Talk:The Soviet Story
|This article is of interest to the following WikiProjects:|
- 1 Ban the Vandals
- 2 Bernard Shaw
- 3 Isnt this documentary free public domain?
- 4 Fox News style "journalism"
- 5 Continuous removal of sourced text and POV-pushing by Ogomemnon
- 6 Multiple issues with this article
- 7 Not Neutral
- 8 Alexander Reshideovich Dyukov
- 9 "Völkerabfall" means Tribe Trash or Nation Trash
- 10 Multiple versions of the film?
Ban the Vandals
Someone please BAN Ogomemnon from vandalizing this article.. (see article history) it's been going on almost since the protection for this article was lifted. may be you should add it back,as the only changes since then are by vandals like him and no major updates or contributions have been made(the minor ones that were, were made by registered editors anyway, and the protection does not affect them) He comes here every day.. sometimes even several times every day to do his dirty deed.. it would solve the childish "edit war" issue for good.. and the protection would keep away other retards and Ogomemnon as well, as I'm sure that after his ban he'd come back with many different anonymous IPs to continiue trolling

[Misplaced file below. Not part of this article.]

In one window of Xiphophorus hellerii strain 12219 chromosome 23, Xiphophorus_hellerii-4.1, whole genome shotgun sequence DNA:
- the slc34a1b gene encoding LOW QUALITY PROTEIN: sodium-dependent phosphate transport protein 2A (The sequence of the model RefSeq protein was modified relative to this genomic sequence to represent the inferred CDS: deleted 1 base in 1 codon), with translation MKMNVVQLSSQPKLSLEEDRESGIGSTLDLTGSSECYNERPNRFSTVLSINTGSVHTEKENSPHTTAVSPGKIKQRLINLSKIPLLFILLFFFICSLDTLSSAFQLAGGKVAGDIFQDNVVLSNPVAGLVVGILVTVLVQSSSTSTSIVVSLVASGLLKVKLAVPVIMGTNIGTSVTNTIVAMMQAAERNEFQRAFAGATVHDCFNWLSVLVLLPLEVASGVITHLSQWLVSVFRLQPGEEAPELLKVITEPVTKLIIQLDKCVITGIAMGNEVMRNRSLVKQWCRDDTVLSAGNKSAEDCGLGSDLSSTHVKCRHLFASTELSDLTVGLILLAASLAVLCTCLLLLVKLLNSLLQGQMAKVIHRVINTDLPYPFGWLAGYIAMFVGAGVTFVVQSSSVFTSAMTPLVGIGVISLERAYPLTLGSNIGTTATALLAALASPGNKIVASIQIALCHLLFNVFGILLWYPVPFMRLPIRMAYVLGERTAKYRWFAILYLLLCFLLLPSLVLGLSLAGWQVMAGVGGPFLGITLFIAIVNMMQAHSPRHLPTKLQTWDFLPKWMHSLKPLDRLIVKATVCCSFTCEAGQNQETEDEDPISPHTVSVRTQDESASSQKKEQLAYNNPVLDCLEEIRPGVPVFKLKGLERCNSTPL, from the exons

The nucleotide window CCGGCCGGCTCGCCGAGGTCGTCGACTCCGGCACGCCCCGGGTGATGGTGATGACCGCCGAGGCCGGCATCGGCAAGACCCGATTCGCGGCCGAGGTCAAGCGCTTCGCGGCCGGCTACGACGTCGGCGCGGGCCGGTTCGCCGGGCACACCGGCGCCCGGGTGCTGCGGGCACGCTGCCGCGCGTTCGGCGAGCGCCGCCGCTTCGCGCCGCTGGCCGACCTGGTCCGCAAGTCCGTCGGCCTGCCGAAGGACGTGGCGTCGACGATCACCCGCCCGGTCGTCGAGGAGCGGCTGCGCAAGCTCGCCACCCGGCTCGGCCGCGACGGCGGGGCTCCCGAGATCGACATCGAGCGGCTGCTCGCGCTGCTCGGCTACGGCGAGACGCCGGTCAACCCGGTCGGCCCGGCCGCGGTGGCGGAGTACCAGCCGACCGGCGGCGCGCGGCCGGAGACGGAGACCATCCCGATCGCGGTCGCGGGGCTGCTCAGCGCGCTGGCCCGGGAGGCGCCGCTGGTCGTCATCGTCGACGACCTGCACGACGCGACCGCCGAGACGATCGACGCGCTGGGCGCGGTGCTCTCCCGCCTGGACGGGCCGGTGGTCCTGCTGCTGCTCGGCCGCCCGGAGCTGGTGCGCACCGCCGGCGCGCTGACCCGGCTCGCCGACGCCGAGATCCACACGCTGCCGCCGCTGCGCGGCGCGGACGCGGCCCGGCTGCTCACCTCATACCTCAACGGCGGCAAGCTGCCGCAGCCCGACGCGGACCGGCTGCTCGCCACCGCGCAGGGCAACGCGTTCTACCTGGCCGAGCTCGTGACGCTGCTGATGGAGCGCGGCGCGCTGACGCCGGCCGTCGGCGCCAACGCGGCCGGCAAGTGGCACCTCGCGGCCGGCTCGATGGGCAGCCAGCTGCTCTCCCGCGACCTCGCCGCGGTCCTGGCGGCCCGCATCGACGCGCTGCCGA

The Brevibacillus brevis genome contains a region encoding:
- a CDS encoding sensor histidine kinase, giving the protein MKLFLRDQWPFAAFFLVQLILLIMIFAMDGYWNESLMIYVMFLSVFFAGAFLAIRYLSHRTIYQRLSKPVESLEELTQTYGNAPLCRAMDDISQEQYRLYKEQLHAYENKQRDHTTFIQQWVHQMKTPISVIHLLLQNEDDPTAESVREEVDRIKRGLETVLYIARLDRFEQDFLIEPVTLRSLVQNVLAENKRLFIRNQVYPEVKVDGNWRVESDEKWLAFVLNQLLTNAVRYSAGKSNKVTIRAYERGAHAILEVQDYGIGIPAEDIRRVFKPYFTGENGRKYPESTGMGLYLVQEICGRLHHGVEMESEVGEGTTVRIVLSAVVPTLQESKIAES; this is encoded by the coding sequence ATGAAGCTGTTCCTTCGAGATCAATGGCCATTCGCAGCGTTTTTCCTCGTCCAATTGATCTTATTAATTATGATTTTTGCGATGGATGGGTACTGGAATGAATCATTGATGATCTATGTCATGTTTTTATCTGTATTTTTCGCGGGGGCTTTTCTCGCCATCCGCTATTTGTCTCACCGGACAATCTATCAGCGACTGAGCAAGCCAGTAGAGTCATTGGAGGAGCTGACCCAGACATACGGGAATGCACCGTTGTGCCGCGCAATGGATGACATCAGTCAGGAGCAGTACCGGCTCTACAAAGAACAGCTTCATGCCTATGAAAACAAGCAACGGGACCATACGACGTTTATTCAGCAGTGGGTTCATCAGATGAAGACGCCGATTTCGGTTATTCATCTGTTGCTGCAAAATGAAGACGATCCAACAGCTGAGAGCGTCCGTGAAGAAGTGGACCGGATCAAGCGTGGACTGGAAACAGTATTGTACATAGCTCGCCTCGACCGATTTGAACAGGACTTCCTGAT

I removed the passage about Bernard Shaw because of the following reasons: It violates the Wikipedia policy, namely WP:OR, which states: "Wikipedia is not the place to publish your own opinions, experiences, arguments, or conclusions." The passage about Bernard Shaw was also a classic example of WP:SYNTH. The user AlbertSM writes: "The film also makes celebrated author George Bernard Shaw out to be an inveterate Nazi sympathizer". This is AlbertSM interpretation of the film, which states, and I quote: "Bernard Shaw and the Left in general fundamentally opposed Nazism". Andora1 (talk) 09:29, 23 September 2009 (UTC)